In spite of good psychotherapy, some people have repeated depressions interspersed with periods, sometimes years, of ordinary mood. Marian Sandmaier (2018) wrote about her personal experiences with multiple depressions, and she also supplied some interesting information. She reported the results of a meta-analysis of 10 studies that found that 50% of those who fully recover from a first depressive episode will have another. With each subsequent episode, comes the increased chance for another. Two depressive episodes increases the risk for another to 80%. The average number for a lifetime is between five and nine. Recurrent depression increases the risk of suicide.
Many vulnerabilities are related to recurrent depression. Most are unchangeable because they are based in genetics and epigenetics, which are changes in gene expression caused by psychosocial factors. Some examples are the severity of the first depression, family members with depression, the coexistence with other psychological disorders, and past traumas. As Sandmaier 92018) said, " We know that the genetic roots of depression run deep" (p. 22).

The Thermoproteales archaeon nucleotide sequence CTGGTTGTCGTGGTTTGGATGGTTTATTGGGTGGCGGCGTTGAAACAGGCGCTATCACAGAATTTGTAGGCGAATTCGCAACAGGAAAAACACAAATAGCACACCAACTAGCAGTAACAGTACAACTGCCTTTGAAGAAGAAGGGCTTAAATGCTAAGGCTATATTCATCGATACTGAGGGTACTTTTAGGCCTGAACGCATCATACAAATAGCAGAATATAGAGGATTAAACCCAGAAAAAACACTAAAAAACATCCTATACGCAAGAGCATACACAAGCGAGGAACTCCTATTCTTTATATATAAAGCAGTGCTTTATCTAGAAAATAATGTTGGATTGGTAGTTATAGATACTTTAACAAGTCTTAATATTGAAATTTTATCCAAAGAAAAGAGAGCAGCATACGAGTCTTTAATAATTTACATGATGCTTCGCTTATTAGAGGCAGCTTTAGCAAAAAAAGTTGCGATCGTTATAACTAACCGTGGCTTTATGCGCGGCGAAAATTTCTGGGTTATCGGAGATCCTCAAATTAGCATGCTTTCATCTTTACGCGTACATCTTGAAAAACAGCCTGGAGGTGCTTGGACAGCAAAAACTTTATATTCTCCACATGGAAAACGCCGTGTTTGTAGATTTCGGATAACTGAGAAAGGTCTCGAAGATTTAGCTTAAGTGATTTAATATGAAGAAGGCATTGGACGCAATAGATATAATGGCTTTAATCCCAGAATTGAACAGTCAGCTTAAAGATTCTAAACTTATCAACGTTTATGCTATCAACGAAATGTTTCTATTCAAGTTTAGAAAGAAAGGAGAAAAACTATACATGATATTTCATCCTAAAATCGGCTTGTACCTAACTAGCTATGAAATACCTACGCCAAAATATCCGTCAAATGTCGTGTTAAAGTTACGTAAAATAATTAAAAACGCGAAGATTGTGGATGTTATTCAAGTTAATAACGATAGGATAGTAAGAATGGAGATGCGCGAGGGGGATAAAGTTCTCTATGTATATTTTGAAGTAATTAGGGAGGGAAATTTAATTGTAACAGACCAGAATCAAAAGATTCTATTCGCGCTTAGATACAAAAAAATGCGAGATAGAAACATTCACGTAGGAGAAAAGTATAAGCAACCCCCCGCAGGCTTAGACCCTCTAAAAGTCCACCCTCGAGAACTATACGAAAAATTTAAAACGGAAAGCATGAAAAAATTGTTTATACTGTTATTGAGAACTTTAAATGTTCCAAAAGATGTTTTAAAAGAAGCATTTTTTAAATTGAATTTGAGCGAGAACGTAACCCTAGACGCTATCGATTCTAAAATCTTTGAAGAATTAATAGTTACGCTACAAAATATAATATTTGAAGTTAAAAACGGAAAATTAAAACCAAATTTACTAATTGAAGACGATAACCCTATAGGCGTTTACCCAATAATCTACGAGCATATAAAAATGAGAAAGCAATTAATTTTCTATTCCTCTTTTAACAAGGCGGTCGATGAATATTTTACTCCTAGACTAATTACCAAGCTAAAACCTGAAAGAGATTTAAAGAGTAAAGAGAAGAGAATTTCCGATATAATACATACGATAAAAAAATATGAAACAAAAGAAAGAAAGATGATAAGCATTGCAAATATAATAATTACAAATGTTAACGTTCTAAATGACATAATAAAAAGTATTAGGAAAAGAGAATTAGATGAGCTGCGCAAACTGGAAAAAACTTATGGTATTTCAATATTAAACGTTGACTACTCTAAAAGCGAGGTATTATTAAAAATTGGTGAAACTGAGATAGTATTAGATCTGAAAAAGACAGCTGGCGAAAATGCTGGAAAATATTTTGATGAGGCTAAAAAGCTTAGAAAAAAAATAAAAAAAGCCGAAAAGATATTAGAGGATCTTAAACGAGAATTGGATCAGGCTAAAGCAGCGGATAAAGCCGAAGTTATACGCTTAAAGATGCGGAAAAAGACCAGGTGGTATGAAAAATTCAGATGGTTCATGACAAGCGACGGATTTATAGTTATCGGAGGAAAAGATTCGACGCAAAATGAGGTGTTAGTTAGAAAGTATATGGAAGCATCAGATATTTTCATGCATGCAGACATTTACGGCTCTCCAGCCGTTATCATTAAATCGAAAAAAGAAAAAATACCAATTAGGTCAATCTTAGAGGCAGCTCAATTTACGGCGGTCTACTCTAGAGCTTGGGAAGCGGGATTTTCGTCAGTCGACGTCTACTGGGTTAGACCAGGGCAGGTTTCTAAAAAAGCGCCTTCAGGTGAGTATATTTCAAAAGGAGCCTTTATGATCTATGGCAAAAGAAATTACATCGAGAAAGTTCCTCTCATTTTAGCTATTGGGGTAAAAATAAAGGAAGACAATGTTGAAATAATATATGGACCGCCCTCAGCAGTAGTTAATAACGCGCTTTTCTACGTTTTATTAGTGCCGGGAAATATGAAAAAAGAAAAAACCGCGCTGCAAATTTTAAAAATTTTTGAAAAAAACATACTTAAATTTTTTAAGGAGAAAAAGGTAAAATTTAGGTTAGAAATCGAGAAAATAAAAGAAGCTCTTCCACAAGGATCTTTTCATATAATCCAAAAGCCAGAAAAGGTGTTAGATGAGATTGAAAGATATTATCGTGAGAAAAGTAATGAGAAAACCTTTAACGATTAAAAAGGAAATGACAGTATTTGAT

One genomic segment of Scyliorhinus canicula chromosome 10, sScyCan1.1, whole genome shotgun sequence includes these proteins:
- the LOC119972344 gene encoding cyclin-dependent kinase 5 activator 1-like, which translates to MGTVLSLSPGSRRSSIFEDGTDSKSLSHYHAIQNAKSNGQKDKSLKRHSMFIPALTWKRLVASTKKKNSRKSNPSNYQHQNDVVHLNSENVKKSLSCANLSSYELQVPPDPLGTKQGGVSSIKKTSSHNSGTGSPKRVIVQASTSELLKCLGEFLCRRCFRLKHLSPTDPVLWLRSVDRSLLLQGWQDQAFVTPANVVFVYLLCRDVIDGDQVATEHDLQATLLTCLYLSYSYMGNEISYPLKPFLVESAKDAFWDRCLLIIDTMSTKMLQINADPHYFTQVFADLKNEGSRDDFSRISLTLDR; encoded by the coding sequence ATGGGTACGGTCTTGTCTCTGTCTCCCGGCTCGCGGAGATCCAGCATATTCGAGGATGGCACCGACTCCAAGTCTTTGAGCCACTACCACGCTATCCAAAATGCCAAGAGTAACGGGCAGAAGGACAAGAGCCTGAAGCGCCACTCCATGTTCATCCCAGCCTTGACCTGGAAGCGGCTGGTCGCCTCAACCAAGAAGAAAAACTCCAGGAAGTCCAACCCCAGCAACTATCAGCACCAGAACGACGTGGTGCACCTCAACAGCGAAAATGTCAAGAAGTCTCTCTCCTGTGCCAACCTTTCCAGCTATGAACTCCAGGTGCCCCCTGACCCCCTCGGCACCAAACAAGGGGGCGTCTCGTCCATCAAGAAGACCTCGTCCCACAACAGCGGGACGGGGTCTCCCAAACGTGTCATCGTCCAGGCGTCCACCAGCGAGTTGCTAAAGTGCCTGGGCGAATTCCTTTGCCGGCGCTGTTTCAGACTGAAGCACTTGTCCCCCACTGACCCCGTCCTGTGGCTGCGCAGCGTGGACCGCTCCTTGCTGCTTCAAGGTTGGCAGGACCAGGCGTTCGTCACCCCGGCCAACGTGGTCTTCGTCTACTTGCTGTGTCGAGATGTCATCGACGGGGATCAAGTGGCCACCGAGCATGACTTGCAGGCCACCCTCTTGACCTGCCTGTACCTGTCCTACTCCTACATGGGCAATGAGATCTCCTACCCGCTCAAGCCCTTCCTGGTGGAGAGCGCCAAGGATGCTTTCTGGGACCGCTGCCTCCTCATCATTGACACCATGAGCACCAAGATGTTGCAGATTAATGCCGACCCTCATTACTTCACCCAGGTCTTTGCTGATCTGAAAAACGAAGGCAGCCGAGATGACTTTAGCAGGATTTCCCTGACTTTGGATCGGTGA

But there is hope. Some vulnerabilities can be lessened. It can be helpful to continue to work through earlier psychological injuries in psychotherapy, even after the depression remits. After regular therapy sessions have been discontinued, an occasional tune-up session can be positive and make returning to therapy more seamless when there is relapse. The identification and anticipation of triggers that are met with improved coping can reduce vulnerability. Continuing antidepressant medication can also be considered.
Sandmaier (2018) emphasized three major mitigating factors. One was changing chronic negative thinking. She advocated mindfulness-based cognitive therapy that focuses on regarding negative thoughts as simply passing thoughts that come and go and do not need to be hung onto and magnified. Secondly, she recommended a strong social support system composed of caring intimates with whom there are constructive relationships. Lastly she spoke of the strength that comes from acknowledging the reality that, in spite of everyone's best efforts, there can be a re-occurrence and then, most importantly of all, recovery.
Sandmaier, M. In the shadow of depression: How can we manage to stay well? Psychotherapy Networker, 42(4),18-25 & 48.